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Thu., Jul. 31
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Canton and Potsdam School Merger Proposal Heads to Public Vote

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CANTON — The Canton Central School board cleared the way Thursday evening for the public to get its first chance to vote on the proposed merger with neighboring Potsdam Central School.

The board voted 8-0 to hold a nonbinding straw poll vote Oct. 30. The Potsdam school board approved the measure Tuesday evening.

Residents in both communities will have a chance to cast their ballots that day on whether the two districts should continue the path of dissolving their individual districts and merging into one district.

The October vote will be nonbinding, but if it passes in both districts, a final vote will be held Dec. 16. The merger will proceed only if the second vote is approved by residents in both districts.

Canton school board members said their unanimous vote to hold the straw poll vote doesn’t mean they all support following through with the merger.

“I’m not saying this is good or bad,” said Phillip J. Burnett, school board member. “At this point we’re just saying yes to move it forward so the public can have a vote.”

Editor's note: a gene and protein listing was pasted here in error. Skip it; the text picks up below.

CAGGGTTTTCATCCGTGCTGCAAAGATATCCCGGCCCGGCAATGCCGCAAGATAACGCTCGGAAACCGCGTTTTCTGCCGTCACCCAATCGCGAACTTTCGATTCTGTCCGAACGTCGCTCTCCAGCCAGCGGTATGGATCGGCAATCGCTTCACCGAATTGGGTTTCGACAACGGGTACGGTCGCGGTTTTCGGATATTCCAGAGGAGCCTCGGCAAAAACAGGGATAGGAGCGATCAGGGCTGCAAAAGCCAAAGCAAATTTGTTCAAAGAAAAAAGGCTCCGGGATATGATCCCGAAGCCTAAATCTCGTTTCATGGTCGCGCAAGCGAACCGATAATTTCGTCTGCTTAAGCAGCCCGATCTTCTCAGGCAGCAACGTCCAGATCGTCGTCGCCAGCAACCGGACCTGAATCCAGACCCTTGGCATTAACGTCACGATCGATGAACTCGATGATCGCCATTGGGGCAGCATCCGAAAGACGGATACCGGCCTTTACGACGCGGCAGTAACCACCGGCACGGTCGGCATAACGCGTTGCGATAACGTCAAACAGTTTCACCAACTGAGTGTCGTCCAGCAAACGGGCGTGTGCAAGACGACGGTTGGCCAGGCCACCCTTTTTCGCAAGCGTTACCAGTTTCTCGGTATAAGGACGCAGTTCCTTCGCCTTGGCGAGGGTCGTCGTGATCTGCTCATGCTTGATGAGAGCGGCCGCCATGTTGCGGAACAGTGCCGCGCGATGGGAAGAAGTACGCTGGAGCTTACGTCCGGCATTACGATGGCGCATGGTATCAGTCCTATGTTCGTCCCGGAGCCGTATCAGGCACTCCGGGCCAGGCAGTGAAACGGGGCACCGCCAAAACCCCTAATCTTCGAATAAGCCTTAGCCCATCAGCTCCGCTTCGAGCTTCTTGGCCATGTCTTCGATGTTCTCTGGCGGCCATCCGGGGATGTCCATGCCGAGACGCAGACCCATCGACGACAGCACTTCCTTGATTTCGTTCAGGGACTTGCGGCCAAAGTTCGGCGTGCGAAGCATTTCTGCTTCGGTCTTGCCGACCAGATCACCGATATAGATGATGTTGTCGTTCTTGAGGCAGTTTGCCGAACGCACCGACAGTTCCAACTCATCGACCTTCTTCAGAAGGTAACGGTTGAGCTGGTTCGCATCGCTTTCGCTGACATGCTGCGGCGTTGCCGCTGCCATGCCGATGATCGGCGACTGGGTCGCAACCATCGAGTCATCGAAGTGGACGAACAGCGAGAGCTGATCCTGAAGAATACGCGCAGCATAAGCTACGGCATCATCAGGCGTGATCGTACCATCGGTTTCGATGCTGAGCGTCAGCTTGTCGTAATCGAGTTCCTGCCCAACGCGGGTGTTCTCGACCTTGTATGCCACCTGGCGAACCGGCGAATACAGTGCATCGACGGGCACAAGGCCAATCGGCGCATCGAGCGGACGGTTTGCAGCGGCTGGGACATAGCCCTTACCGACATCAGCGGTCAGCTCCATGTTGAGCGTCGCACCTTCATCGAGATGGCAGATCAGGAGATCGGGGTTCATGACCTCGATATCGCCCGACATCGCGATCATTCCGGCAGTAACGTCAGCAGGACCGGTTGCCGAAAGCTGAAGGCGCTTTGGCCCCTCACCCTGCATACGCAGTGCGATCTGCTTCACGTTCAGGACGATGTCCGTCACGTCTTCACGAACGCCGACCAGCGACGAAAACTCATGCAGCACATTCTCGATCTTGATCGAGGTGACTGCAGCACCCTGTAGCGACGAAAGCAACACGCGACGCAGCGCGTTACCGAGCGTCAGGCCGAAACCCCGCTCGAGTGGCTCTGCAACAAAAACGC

School Superintendent William A. Gregory said school officials will spend the next few months meeting with civic groups and holding town hall-style meetings to help educate the public about the merger proposal.

Although much of the information is available on both the Canton and Potsdam district websites, Mr. Gregory said face-to-face meetings with different stakeholder groups also are important.

“We want to make sure the public is fully informed so they can make an informed decision,” he said.

Faced with declining revenues and rising costs, last spring school boards from the two districts decided to explore the idea of merging into one district. If the districts merge, the state is supposed to provide $35 million in incentive aid over a 14-year period.

A comprehensive merger study released June 19 concluded a combined district has the potential to save money, reduce property taxes and improve educational opportunities for students.

Consultants recommended that each district continue to operate its own elementary school for prekindergarten to fifth grade. Students in grades six to eight in both districts would attend middle school in Canton. All high school students in the merged district would attend school in Potsdam.

Before the vote, Victor N. Rycroft was elected school board president and Shannon M. Mattice was elected vice president. Newly elected school board members Patrick G. Hanss, Margaret Sweeney and Phillip J. Burnett were sworn into office.

Mr. Rycroft said he hopes the public will learn as much as possible about the merger option before it votes.

“I hope people stay open minded until it’s time to vote,” he said. “I’ve heard some people say they’re voting for it and others say they’re not.”

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